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November 10, 2009

Outflow of Sales Traders Slows

By Peter Chapman

The great migration is over. The movement of sales traders from bulge bracket firms to regional brokerages, boutiques and execution-only shops is on the wane, according to several panelists who spoke at the Security Traders Association's annual conference last month.

"The trend has ended," Alan Hill, chief financial officer at JonesTrading, told attendees at the conference, held at the Phoenician in Scottsdale, Ariz. "It probably worked a little bit, but I would give it a mediocre grade as far as its overall success."

The exodus of sales traders, analysts and others from the large, New York-based broker-dealers was a major Wall Street theme during 2008 as the financial markets imploded. Many high-end traders went to small and midsize firms, causing some to announce that a "new" Wall Street was being born--one less dominated by the bulge bracket.

Traders left of their own volition or were pushed out by their struggling firms. Those who left voluntarily did so out of uncertainty surrounding compensation or their firms' abilities to commit capital to trades, Hill explained. Capital commitment is a key service of the bulge bracket. Without it, sales traders and bulge shops are of less value to the buyside.

"The trend has largely played itself out," said Dan Renouard, chief operating officer of equities at Robert W. Baird & Co. "We and other middle-market firms have had mixed success in hiring folks from the bulge bracket."

Several of the traders speaking on the panel, "The Sell Side Shakeout: Regional and Boutique Firms," noted that the bulge bracket sales trader was not always a good fit with their firms, and often did not bring in any extra business.

Kevin Kruszenski, KeyBanc Capital Markets

Renouard said that it is never easy to tell whether a given buyside firm is trading with a bulge bracket shop because of a relationship with the sales trader or the capital offered by the bank.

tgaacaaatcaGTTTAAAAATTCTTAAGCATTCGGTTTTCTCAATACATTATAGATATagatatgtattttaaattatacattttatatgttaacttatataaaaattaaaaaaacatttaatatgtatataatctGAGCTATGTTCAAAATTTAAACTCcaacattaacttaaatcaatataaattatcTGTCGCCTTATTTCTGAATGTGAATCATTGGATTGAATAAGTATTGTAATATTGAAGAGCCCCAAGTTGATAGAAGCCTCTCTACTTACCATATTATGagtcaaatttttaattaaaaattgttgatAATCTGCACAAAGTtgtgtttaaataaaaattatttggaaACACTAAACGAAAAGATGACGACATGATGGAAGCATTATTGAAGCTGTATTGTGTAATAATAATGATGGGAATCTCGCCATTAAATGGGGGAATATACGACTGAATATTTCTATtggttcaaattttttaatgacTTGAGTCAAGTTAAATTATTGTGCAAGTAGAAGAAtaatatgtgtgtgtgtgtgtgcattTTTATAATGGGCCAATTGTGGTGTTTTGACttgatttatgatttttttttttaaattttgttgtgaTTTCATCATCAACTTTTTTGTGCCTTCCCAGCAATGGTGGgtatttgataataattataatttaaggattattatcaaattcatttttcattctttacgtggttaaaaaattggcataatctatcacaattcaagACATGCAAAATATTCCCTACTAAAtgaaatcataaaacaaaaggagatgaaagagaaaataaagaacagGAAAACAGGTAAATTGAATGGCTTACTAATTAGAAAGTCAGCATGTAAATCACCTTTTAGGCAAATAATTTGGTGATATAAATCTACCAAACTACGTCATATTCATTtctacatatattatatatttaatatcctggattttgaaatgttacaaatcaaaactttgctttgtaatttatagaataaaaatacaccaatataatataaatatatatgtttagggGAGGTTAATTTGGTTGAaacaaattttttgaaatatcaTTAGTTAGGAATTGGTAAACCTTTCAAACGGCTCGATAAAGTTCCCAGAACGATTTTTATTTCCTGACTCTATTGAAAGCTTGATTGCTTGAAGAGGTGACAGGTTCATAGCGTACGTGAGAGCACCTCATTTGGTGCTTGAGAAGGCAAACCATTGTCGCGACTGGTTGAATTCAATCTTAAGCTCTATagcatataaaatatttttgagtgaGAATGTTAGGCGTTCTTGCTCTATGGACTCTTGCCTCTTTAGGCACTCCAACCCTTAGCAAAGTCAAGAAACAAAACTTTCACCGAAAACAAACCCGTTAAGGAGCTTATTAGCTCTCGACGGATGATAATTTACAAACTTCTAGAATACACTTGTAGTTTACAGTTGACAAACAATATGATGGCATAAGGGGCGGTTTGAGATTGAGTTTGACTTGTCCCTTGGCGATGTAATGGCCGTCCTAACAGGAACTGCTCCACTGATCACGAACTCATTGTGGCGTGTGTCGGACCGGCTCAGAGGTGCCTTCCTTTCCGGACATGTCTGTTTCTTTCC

Kevin Kruszenski, director of equity trading at KeyBanc Capital Markets, put it bluntly: "The portability of bulge bracket sales trader to middle-market or regional boutique doesn't always equate to new business," he said. KeyBanc did not hire any sales traders during the downturn, the executive added, but did bring on six research analysts--many from the bulge bracket--to build a consumer products group.

Others noted that the skills of the bulge bracket sales trader were not necessarily transferable to their new firms. JonesTrading's Hill said: "You bring them into execution-only shops, but once they get there, they find that what they need to do as far as providing best execution and being a trusted adviser and using the technology ... that is a different job."

Richard Waks, chief executive at agency firm Heflin & Co., said that bulge bracket sales traders have transformed over the years into relationship managers. They are less involved with transactions and spend more time overseeing distribution of the bank's products, acting as a liaison between the client and other groups within the bank and generally keeping everybody happy, he said.

"Along the way, they have become a lot less involved with actually executing clients' orders," said Waks, who previously worked at a bulge bracket firm. By contrast, traders at smaller execution-only shops spend most of their time on clients' orders, he said.

Many of the sales traders seeking new opportunities last year wound up at start-up ex-only firms. Renouard contends it is unlikely that any more will be setting up shop in the near future.

 

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